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According to experts, the worst bad habits that new parents pick up – so how much are you guilty of?

Most new parents are desperate to avoid bad habits, but sometimes they can’t help but sneak in without you noticing.

Whether forcing your baby to follow a strict routine or arguing with your partner about who gets the most sleep, taking care of a little one can certainly prove to be a test.

To help you identify how you can make life easier for yourself, leading experts from The Baby Show, held in London at the end of this month, shared their advice on the best ways to change course with FEMAIL.

Parenting expert Rachel Fitz-Desorgher, certified sleep consultant Lucy Shrimpton, also known as The Sleep Nanny, and nutritionist Charlotte Sterling-Reed, who specializes in baby and child and working with Joe Wicks on his next book Wean in 15, reveal the common mistakes that make new parents.

But don’t panic – it’s important to remember that bad habits that you find yourself in during those early weeks can easily be reversed, provided they are identified and changed.

Most new parents are desperate to avoid bad habits, but sometimes they can't help but sneak in without you noticing. Shown: stock image

Most new parents are desperate to avoid bad habits, but sometimes they can’t help but sneak in without you noticing. Shown: stock image

Try to get into a rigid routine

Parenting is difficult enough without the extra pressure to be consistent.

In an effort to get themselves and their babies into good habits, many parents are exhausting themselves into a rigid routine – and it’s probably a wasted effort.

Rachel Fitz-Desorgher says: ‘In the development phase, babies are actually unable to learn a routine in the first few months; and even if they are old enough to settle in a certain pattern, they are more than able to cope with flexibility – after all, they are human!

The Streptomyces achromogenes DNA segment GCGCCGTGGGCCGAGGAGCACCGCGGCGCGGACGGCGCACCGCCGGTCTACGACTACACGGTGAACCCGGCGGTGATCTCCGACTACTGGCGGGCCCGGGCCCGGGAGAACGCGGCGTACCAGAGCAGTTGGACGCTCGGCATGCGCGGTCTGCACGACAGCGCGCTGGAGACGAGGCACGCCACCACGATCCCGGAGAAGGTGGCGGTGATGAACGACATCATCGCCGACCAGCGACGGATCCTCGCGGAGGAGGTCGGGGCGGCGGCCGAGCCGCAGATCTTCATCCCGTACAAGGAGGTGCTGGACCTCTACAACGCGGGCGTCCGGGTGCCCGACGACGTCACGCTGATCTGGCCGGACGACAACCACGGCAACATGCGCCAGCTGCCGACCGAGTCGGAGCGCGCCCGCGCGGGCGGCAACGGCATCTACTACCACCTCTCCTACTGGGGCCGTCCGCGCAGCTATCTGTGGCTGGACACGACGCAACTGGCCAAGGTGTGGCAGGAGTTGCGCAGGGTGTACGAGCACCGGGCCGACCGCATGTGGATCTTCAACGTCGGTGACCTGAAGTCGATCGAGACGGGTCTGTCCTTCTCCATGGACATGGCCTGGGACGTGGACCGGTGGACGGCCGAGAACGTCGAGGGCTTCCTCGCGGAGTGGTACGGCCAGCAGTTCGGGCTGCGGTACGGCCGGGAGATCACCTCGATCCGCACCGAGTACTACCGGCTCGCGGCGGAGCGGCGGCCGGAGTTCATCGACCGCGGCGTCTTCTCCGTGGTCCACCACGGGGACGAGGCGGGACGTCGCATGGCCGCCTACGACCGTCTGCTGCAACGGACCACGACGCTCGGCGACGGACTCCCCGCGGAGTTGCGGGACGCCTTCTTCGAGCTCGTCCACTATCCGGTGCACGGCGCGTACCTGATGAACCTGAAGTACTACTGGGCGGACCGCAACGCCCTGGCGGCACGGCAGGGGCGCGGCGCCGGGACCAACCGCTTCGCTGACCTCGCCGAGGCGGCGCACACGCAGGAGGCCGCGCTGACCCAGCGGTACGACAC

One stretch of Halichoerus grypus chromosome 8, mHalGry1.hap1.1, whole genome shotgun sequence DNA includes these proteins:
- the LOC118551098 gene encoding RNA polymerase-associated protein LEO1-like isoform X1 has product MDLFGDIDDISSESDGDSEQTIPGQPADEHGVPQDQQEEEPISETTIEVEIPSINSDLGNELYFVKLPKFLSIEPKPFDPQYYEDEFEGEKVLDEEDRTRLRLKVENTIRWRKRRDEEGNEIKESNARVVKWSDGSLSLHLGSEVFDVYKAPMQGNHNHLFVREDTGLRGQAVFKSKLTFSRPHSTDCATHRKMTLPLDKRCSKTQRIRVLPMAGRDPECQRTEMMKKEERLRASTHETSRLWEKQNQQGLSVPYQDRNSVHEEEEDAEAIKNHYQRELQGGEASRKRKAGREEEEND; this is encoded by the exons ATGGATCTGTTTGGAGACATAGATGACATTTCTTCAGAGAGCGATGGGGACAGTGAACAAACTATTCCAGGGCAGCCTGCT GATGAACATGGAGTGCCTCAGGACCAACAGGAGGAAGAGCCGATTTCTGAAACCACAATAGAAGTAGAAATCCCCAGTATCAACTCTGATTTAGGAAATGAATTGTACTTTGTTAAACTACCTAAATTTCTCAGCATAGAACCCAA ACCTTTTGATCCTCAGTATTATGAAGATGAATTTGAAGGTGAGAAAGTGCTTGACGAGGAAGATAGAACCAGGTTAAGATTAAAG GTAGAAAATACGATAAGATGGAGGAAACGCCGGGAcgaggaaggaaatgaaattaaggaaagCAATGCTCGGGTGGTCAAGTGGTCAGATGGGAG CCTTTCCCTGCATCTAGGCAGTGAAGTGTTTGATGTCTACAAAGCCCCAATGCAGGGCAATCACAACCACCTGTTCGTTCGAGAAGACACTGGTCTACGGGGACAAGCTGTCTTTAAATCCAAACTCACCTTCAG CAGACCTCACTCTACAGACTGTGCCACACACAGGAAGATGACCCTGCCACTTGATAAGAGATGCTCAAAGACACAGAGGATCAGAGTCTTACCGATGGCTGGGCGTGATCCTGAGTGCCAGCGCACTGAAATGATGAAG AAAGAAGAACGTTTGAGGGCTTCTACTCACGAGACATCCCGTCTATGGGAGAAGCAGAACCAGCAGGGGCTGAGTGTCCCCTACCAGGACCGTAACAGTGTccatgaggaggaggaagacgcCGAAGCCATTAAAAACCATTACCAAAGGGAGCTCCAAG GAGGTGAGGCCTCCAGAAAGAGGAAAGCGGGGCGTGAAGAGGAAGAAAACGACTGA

‘Give yourself a break and let some human mud back in your life now and again.

“It won’t make you a bad parent and it might just make you relax.”

Put your baby to sleep

When it comes to sleeping and new babies, parents will do what they have to do to survive.

It can be a difficult period of lack of sleep and a new baby will fall asleep while feeding.

Lucy Shrimpton, also known as the Sleep Nanny, recommends trying to lose the habit of having your child sleep immediately after a feeding. Shown: stock image

Lucy Shrimpton, also known as the Sleep Nanny, recommends trying to lose the habit of having your child sleep immediately after a feeding. Shown: stock image

Lucy Shrimpton, also known as the Sleep Nanny, recommends trying to lose the habit of having your child sleep immediately after a feeding. Shown: stock image

Although you cannot completely avoid this, Lucy Shrimpton recommends raising your baby a little after a feeding.

“This allows them to feel like they are falling asleep,” she explains.

Quarreling about who has the most (or least) sleep

One of the most common battlefields for new parents is beyond who has the most – or least – sleep!

“It will be a daily game of resentment, with each parent looking at the clock in the morning and counting how often they have been woken up and calculating how many minutes of sleep they have had,” Rachel explains.

“Actually, we are exceptionally well adapted to dealing with the different sleep patterns that parenthood brings – and fascinating is that breastfeeding mothers are actually designed to get into deep sleep much faster than before, even though their sleep is more broken , it is of a much better quality. “

She recommends that you stop arguing about who has the worst time at night and accept that this is a phase that will pass and that you have evolved to deal with it.

“No matter how early it is or how tired you are, try to start every day with a kind word and a cup of tea in bed,” she advises.

Rock your baby to sleep

Rocking your little one to sleep is a very natural and instinctive habit because it soothes babies and cradles them to sleep.

Rocking your little one to sleep is a very natural and instinctive habit because it soothes babies and cradles them to sleep. Shown: stock image

Rocking your little one to sleep is a very natural and instinctive habit because it soothes babies and cradles them to sleep. Shown: stock image